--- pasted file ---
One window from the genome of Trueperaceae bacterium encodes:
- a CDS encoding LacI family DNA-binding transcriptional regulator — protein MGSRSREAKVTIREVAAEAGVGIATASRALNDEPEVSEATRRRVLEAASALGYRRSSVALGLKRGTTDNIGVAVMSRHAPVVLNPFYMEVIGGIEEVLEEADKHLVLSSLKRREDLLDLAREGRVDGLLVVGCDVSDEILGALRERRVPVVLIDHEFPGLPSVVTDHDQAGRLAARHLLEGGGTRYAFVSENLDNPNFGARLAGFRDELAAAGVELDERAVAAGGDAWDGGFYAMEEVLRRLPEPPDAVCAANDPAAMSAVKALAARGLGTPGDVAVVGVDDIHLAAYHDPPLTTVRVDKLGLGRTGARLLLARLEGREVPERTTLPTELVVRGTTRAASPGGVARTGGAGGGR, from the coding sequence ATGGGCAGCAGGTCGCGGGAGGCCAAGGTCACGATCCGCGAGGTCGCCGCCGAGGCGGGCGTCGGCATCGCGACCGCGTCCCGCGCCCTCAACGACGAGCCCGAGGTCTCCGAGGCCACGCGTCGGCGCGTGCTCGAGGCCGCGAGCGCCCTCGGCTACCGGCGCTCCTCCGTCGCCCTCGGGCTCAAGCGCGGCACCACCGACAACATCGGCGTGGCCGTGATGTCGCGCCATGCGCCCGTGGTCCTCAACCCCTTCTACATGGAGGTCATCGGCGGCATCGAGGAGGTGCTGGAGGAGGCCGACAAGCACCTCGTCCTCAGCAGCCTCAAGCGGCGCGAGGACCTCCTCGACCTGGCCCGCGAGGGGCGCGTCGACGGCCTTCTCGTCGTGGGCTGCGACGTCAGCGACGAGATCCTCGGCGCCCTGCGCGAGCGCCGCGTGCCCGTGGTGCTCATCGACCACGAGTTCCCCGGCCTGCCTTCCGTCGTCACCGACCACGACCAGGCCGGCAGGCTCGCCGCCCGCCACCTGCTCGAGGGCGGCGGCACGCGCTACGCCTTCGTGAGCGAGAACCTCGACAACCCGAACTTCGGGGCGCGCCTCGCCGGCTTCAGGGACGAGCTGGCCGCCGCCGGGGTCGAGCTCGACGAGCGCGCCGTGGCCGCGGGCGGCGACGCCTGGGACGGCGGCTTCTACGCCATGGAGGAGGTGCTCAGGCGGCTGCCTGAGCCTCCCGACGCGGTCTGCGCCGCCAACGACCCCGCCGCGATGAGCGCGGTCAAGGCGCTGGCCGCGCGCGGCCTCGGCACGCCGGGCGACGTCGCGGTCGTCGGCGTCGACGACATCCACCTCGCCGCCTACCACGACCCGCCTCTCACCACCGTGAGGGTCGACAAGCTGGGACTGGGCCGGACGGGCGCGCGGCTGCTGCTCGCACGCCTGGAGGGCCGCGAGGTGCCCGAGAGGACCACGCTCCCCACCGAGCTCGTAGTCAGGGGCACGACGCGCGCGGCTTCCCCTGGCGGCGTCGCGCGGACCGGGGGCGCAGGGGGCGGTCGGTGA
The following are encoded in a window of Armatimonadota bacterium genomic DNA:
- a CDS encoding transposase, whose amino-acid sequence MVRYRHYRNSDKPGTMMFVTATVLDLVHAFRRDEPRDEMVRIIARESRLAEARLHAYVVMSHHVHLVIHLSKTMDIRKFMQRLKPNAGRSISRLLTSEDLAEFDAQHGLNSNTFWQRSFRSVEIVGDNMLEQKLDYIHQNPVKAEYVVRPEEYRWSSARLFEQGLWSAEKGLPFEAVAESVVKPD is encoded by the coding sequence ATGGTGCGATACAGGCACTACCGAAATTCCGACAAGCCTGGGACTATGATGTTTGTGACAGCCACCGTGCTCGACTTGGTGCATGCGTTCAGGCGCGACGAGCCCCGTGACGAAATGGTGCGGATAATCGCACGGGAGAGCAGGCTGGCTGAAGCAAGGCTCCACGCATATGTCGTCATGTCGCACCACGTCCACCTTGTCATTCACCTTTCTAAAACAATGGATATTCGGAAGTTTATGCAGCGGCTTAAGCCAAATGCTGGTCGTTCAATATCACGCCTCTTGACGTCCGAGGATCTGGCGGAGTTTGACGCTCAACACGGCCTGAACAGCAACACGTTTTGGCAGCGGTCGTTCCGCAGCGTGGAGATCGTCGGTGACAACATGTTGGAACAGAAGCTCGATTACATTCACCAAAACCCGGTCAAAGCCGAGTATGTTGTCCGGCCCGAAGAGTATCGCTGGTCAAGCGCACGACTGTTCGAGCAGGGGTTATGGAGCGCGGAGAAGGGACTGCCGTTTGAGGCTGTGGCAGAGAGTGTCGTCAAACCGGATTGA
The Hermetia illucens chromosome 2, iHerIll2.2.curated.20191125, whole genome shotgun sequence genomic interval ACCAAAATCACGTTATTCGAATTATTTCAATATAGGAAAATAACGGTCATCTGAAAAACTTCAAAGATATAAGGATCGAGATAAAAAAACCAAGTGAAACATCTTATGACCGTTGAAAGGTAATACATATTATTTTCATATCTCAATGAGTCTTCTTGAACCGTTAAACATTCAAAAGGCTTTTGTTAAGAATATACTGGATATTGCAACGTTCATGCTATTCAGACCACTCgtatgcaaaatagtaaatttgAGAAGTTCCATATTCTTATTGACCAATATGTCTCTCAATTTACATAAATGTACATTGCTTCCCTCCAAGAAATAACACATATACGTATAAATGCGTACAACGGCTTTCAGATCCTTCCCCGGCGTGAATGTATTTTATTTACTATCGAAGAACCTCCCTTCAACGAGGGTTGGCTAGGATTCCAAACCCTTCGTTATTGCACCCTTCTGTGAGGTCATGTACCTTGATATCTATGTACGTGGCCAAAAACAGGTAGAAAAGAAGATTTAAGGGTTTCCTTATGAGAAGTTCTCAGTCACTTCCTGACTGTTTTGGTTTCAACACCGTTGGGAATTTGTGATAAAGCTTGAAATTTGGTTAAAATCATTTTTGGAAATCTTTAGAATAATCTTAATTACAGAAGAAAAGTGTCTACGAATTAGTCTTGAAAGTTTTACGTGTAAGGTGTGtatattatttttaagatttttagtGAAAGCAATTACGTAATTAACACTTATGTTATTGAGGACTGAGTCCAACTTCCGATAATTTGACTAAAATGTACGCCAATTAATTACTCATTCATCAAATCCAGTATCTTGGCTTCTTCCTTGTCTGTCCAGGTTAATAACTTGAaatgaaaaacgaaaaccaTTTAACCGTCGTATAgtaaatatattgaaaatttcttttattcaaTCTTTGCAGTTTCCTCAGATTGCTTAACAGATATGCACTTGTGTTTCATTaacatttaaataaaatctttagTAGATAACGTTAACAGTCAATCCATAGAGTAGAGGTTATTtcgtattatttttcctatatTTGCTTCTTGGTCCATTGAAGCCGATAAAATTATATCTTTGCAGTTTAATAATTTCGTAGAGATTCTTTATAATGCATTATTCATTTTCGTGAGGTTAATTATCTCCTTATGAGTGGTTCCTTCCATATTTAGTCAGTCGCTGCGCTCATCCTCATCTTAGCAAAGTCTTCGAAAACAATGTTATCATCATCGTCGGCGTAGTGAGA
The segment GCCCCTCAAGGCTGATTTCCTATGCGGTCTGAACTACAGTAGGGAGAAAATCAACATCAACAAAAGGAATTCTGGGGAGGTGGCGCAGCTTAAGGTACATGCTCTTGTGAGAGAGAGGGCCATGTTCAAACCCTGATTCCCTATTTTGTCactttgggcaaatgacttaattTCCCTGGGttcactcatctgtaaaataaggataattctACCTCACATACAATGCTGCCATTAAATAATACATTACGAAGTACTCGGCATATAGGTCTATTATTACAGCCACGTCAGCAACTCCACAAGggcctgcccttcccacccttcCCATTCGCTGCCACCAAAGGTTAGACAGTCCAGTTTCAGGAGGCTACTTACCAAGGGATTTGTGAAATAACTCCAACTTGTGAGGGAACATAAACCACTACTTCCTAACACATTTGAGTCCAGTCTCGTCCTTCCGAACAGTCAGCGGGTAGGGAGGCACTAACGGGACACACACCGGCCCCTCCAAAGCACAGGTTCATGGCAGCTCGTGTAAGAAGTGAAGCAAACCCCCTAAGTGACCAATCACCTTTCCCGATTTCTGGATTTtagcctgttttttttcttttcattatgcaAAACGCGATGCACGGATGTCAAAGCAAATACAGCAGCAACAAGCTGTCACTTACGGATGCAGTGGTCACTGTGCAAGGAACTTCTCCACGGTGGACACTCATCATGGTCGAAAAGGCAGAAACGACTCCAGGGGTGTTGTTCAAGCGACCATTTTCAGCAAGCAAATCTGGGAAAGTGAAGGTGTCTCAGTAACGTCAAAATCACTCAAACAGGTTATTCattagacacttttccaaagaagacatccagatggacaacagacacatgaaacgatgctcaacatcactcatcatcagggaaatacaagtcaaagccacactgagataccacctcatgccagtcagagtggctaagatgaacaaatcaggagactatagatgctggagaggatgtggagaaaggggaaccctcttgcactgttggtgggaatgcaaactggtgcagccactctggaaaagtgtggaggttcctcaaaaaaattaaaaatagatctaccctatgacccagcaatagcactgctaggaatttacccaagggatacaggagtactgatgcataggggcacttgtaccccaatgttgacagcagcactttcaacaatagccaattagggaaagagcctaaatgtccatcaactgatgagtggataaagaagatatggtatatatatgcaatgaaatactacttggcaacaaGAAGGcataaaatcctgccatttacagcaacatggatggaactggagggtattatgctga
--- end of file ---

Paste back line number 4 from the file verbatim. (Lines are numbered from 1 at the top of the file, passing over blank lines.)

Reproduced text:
- a CDS encoding transposase, whose amino-acid sequence MVRYRHYRNSDKPGTMMFVTATVLDLVHAFRRDEPRDEMVRIIARESRLAEARLHAYVVMSHHVHLVIHLSKTMDIRKFMQRLKPNAGRSISRLLTSEDLAEFDAQHGLNSNTFWQRSFRSVEIVGDNMLEQKLDYIHQNPVKAEYVVRPEEYRWSSARLFEQGLWSAEKGLPFEAVAESVVKPD is encoded by the coding sequence ATGGTGCGATACAGGCACTACCGAAATTCCGACAAGCCTGGGACTATGATGTTTGTGACAGCCACCGTGCTCGACTTGGTGCATGCGTTCAGGCGCGACGAGCCCCGTGACGAAATGGTGCGGATAATCGCACGGGAGAGCAGGCTGGCTGAAGCAAGGCTCCACGCATATGTCGTCATGTCGCACCACGTCCACCTTGTCATTCACCTTTCTAAAACAATGGATATTCGGAAGTTTATGCAGCGGCTTAAGCCAAATGCTGGTCGTTCAATATCACGCCTCTTGACGTCCGAGGATCTGGCGGAGTTTGACGCTCAACACGGCCTGAACAGCAACACGTTTTGGCAGCGGTCGTTCCGCAGCGTGGAGATCGTCGGTGACAACATGTTGGAACAGAAGCTCGATTACATTCACCAAAACCCGGTCAAAGCCGAGTATGTTGTCCGGCCCGAAGAGTATCGCTGGTCAAGCGCACGACTGTTCGAGCAGGGGTTATGGAGCGCGGAGAAGGGACTGCCGTTTGAGGCTGTGGCAGAGAGTGTCGTCAAACCGGATTGA